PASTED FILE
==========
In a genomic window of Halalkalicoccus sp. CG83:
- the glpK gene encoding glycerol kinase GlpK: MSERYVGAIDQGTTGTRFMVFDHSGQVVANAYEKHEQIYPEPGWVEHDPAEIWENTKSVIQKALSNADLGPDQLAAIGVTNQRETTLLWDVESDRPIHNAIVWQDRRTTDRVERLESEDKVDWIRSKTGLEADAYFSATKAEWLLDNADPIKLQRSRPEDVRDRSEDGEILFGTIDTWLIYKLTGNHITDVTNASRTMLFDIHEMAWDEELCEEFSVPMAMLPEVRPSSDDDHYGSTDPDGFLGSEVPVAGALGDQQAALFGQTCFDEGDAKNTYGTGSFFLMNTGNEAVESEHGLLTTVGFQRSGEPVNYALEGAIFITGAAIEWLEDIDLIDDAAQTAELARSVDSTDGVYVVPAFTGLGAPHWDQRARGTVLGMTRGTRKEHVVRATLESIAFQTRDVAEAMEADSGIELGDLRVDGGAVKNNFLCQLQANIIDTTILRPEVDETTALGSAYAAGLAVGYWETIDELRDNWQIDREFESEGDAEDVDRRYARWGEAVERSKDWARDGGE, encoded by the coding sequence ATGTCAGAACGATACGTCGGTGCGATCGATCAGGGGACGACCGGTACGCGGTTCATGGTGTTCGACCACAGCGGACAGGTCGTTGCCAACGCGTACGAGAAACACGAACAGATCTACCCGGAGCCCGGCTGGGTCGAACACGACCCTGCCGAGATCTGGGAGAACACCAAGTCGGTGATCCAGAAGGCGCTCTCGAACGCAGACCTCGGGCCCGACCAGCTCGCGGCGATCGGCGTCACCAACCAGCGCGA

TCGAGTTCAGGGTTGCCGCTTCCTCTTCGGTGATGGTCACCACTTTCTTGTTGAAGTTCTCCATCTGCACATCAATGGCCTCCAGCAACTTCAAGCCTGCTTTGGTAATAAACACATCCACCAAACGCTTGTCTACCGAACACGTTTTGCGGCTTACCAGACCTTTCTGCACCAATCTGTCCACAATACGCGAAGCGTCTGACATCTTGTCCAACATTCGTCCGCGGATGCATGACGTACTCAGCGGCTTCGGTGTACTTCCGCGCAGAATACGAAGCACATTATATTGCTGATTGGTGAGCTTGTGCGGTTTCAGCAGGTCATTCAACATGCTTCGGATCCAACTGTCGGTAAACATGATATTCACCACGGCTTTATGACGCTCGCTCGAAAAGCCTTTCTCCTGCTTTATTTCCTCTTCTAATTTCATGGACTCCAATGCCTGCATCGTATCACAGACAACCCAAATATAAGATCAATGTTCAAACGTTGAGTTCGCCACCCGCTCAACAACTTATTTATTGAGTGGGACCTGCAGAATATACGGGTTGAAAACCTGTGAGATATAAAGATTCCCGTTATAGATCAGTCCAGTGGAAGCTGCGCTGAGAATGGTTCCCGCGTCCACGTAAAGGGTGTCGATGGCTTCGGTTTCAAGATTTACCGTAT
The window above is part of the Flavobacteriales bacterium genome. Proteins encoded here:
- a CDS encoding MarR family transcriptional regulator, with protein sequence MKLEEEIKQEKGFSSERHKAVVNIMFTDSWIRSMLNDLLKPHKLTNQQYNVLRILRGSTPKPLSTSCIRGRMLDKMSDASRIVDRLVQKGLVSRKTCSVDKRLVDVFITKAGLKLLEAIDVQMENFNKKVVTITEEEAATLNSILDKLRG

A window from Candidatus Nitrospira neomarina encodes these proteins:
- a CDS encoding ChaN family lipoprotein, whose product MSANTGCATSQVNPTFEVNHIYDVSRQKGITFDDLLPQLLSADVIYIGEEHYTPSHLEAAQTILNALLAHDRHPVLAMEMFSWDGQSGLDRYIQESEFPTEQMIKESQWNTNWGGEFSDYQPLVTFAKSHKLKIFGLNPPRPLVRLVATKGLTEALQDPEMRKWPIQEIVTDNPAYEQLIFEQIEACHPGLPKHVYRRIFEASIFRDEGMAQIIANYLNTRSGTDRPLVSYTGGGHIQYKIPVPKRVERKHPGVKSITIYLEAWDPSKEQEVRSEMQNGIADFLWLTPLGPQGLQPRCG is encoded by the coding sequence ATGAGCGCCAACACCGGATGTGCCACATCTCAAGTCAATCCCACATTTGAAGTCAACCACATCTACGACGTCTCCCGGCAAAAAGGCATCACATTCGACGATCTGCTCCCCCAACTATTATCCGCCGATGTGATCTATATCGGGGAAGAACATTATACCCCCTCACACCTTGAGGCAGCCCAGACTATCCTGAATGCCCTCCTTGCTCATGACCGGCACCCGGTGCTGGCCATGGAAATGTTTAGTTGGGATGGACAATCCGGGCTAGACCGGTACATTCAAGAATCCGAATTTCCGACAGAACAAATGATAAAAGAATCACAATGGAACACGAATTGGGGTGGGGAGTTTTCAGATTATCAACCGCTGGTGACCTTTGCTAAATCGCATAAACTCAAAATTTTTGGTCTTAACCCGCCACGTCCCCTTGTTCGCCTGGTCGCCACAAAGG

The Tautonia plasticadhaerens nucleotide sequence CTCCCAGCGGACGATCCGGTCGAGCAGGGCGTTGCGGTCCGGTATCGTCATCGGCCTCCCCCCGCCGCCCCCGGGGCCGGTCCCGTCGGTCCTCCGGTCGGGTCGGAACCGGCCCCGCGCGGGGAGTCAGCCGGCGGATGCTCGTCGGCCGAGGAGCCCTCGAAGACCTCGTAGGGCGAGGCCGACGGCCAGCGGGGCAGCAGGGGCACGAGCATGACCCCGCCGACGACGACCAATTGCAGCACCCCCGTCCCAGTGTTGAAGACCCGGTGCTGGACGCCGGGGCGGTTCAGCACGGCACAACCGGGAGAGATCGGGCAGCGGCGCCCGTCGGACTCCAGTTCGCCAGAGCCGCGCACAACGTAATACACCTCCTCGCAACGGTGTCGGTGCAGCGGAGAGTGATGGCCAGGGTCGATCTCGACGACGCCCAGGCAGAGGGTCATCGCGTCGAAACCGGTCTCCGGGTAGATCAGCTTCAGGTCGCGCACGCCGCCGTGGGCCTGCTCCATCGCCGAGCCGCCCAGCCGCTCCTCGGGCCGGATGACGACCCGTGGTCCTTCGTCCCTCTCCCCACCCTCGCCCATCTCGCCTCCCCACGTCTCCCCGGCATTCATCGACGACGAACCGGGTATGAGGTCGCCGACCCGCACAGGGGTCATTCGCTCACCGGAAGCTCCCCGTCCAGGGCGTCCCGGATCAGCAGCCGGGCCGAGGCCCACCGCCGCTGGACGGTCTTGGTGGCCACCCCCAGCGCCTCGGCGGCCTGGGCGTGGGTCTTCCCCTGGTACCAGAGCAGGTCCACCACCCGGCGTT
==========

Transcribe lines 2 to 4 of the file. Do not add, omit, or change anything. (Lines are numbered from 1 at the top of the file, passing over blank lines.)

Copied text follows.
- the glpK gene encoding glycerol kinase GlpK: MSERYVGAIDQGTTGTRFMVFDHSGQVVANAYEKHEQIYPEPGWVEHDPAEIWENTKSVIQKALSNADLGPDQLAAIGVTNQRETTLLWDVESDRPIHNAIVWQDRRTTDRVERLESEDKVDWIRSKTGLEADAYFSATKAEWLLDNADPIKLQRSRPEDVRDRSEDGEILFGTIDTWLIYKLTGNHITDVTNASRTMLFDIHEMAWDEELCEEFSVPMAMLPEVRPSSDDDHYGSTDPDGFLGSEVPVAGALGDQQAALFGQTCFDEGDAKNTYGTGSFFLMNTGNEAVESEHGLLTTVGFQRSGEPVNYALEGAIFITGAAIEWLEDIDLIDDAAQTAELARSVDSTDGVYVVPAFTGLGAPHWDQRARGTVLGMTRGTRKEHVVRATLESIAFQTRDVAEAMEADSGIELGDLRVDGGAVKNNFLCQLQANIIDTTILRPEVDETTALGSAYAAGLAVGYWETIDELRDNWQIDREFESEGDAEDVDRRYARWGEAVERSKDWARDGGE, encoded by the coding sequence ATGTCAGAACGATACGTCGGTGCGATCGATCAGGGGACGACCGGTACGCGGTTCATGGTGTTCGACCACAGCGGACAGGTCGTTGCCAACGCGTACGAGAAACACGAACAGATCTACCCGGAGCCCGGCTGGGTCGAACACGACCCTGCCGAGATCTGGGAGAACACCAAGTCGGTGATCCAGAAGGCGCTCTCGAACGCAGACCTCGGGCCCGACCAGCTCGCGGCGATCGGCGTCACCAACCAGCGCGA

TCGAGTTCAGGGTTGCCGCTTCCTCTTCGGTGATGGTCACCACTTTCTTGTTGAAGTTCTCCATCTGCACATCAATGGCCTCCAGCAACTTCAAGCCTGCTTTGGTAATAAACACATCCACCAAACGCTTGTCTACCGAACACGTTTTGCGGCTTACCAGACCTTTCTGCACCAATCTGTCCACAATACGCGAAGCGTCTGACATCTTGTCCAACATTCGTCCGCGGATGCATGACGTACTCAGCGGCTTCGGTGTACTTCCGCGCAGAATACGAAGCACATTATATTGCTGATTGGTGAGCTTGTGCGGTTTCAGCAGGTCATTCAACATGCTTCGGATCCAACTGTCGGTAAACATGATATTCACCACGGCTTTATGACGCTCGCTCGAAAAGCCTTTCTCCTGCTTTATTTCCTCTTCTAATTTCATGGACTCCAATGCCTGCATCGTATCACAGACAACCCAAATATAAGATCAATGTTCAAACGTTGAGTTCGCCACCCGCTCAACAACTTATTTATTGAGTGGGACCTGCAGAATATACGGGTTGAAAACCTGTGAGATATAAAGATTCCCGTTATAGATCAGTCCAGTGGAAGCTGCGCTGAGAATGGTTCCCGCGTCCACGTAAAGGGTGTCGATGGCTTCGGTTTCAAGATTTACCGTAT
The window above is part of the Flavobacteriales bacterium genome. Proteins encoded here: